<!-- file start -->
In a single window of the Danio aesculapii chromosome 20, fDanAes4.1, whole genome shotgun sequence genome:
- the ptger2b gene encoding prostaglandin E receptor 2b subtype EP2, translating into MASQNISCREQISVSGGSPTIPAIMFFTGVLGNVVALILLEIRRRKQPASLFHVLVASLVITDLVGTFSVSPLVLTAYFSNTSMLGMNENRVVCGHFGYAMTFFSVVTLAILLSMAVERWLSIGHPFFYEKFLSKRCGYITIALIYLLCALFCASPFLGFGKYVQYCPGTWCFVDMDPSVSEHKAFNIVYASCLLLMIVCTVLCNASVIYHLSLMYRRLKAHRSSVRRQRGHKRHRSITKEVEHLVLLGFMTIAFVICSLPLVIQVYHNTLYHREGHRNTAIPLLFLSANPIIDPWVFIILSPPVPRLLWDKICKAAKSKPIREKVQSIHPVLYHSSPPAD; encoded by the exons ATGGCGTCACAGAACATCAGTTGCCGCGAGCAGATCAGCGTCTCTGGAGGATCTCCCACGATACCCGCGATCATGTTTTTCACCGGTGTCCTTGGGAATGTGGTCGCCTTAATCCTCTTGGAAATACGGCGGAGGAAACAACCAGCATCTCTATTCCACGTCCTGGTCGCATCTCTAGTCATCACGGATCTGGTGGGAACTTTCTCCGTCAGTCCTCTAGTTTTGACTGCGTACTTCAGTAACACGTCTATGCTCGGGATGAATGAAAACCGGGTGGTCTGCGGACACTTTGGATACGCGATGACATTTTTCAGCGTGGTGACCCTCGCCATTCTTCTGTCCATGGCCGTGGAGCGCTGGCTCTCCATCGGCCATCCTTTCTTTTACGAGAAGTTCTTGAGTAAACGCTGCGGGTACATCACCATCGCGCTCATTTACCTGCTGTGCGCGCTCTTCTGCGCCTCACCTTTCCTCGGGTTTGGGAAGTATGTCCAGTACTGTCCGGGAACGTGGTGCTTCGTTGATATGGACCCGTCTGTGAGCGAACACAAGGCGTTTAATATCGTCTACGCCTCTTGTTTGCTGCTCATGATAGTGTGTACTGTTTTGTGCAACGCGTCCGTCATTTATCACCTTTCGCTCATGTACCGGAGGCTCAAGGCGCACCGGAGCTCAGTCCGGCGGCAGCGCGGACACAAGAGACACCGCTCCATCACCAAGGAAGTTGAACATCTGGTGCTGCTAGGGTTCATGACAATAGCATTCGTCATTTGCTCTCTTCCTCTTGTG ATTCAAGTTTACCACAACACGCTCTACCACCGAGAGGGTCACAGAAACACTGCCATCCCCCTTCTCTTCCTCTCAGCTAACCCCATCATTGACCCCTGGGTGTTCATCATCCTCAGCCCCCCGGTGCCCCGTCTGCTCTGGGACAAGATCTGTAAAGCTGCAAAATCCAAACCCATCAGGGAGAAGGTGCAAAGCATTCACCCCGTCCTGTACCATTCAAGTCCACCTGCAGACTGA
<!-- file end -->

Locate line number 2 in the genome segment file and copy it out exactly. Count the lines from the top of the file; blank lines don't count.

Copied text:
- the ptger2b gene encoding prostaglandin E receptor 2b subtype EP2, translating into MASQNISCREQISVSGGSPTIPAIMFFTGVLGNVVALILLEIRRRKQPASLFHVLVASLVITDLVGTFSVSPLVLTAYFSNTSMLGMNENRVVCGHFGYAMTFFSVVTLAILLSMAVERWLSIGHPFFYEKFLSKRCGYITIALIYLLCALFCASPFLGFGKYVQYCPGTWCFVDMDPSVSEHKAFNIVYASCLLLMIVCTVLCNASVIYHLSLMYRRLKAHRSSVRRQRGHKRHRSITKEVEHLVLLGFMTIAFVICSLPLVIQVYHNTLYHREGHRNTAIPLLFLSANPIIDPWVFIILSPPVPRLLWDKICKAAKSKPIREKVQSIHPVLYHSSPPAD; encoded by the exons ATGGCGTCACAGAACATCAGTTGCCGCGAGCAGATCAGCGTCTCTGGAGGATCTCCCACGATACCCGCGATCATGTTTTTCACCGGTGTCCTTGGGAATGTGGTCGCCTTAATCCTCTTGGAAATACGGCGGAGGAAACAACCAGCATCTCTATTCCACGTCCTGGTCGCATCTCTAGTCATCACGGATCTGGTGGGAACTTTCTCCGTCAGTCCTCTAGTTTTGACTGCGTACTTCAGTAACACGTCTATGCTCGGGATGAATGAAAACCGGGTGGTCTGCGGACACTTTGGATACGCGATGACATTTTTCAGCGTGGTGACCCTCGCCATTCTTCTGTCCATGGCCGTGGAGCGCTGGCTCTCCATCGGCCATCCTTTCTTTTACGAGAAGTTCTTGAGTAAACGCTGCGGGTACATCACCATCGCGCTCATTTACCTGCTGTGCGCGCTCTTCTGCGCCTCACCTTTCCTCGGGTTTGGGAAGTATGTCCAGTACTGTCCGGGAACGTGGTGCTTCGTTGATATGGACCCGTCTGTGAGCGAACACAAGGCGTTTAATATCGTCTACGCCTCTTGTTTGCTGCTCATGATAGTGTGTACTGTTTTGTGCAACGCGTCCGTCATTTATCACCTTTCGCTCATGTACCGGAGGCTCAAGGCGCACCGGAGCTCAGTCCGGCGGCAGCGCGGACACAAGAGACACCGCTCCATCACCAAGGAAGTTGAACATCTGGTGCTGCTAGGGTTCATGACAATAGCATTCGTCATTTGCTCTCTTCCTCTTGTG ATTCAAGTTTACCACAACACGCTCTACCACCGAGAGGGTCACAGAAACACTGCCATCCCCCTTCTCTTCCTCTCAGCTAACCCCATCATTGACCCCTGGGTGTTCATCATCCTCAGCCCCCCGGTGCCCCGTCTGCTCTGGGACAAGATCTGTAAAGCTGCAAAATCCAAACCCATCAGGGAGAAGGTGCAAAGCATTCACCCCGTCCTGTACCATTCAAGTCCACCTGCAGACTGA